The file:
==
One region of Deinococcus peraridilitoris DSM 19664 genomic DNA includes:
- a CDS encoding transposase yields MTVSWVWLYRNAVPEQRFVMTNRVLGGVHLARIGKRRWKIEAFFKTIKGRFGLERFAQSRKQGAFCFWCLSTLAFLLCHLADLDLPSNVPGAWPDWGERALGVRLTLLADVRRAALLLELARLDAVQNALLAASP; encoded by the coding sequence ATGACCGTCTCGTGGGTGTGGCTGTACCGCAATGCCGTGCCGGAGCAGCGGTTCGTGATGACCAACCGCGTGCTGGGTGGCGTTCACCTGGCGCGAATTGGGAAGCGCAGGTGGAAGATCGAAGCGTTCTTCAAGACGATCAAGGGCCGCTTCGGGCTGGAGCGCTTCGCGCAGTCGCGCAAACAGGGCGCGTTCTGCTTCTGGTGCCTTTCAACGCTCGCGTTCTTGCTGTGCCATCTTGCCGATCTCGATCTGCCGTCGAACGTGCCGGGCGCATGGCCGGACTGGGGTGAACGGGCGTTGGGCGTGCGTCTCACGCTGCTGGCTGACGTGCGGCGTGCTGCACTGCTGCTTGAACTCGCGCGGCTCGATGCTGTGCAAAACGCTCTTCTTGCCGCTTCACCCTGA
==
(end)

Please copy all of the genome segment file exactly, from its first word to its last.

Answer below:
One region of Deinococcus peraridilitoris DSM 19664 genomic DNA includes:
- a CDS encoding transposase yields MTVSWVWLYRNAVPEQRFVMTNRVLGGVHLARIGKRRWKIEAFFKTIKGRFGLERFAQSRKQGAFCFWCLSTLAFLLCHLADLDLPSNVPGAWPDWGERALGVRLTLLADVRRAALLLELARLDAVQNALLAASP; encoded by the coding sequence ATGACCGTCTCGTGGGTGTGGCTGTACCGCAATGCCGTGCCGGAGCAGCGGTTCGTGATGACCAACCGCGTGCTGGGTGGCGTTCACCTGGCGCGAATTGGGAAGCGCAGGTGGAAGATCGAAGCGTTCTTCAAGACGATCAAGGGCCGCTTCGGGCTGGAGCGCTTCGCGCAGTCGCGCAAACAGGGCGCGTTCTGCTTCTGGTGCCTTTCAACGCTCGCGTTCTTGCTGTGCCATCTTGCCGATCTCGATCTGCCGTCGAACGTGCCGGGCGCATGGCCGGACTGGGGTGAACGGGCGTTGGGCGTGCGTCTCACGCTGCTGGCTGACGTGCGGCGTGCTGCACTGCTGCTTGAACTCGCGCGGCTCGATGCTGTGCAAAACGCTCTTCTTGCCGCTTCACCCTGA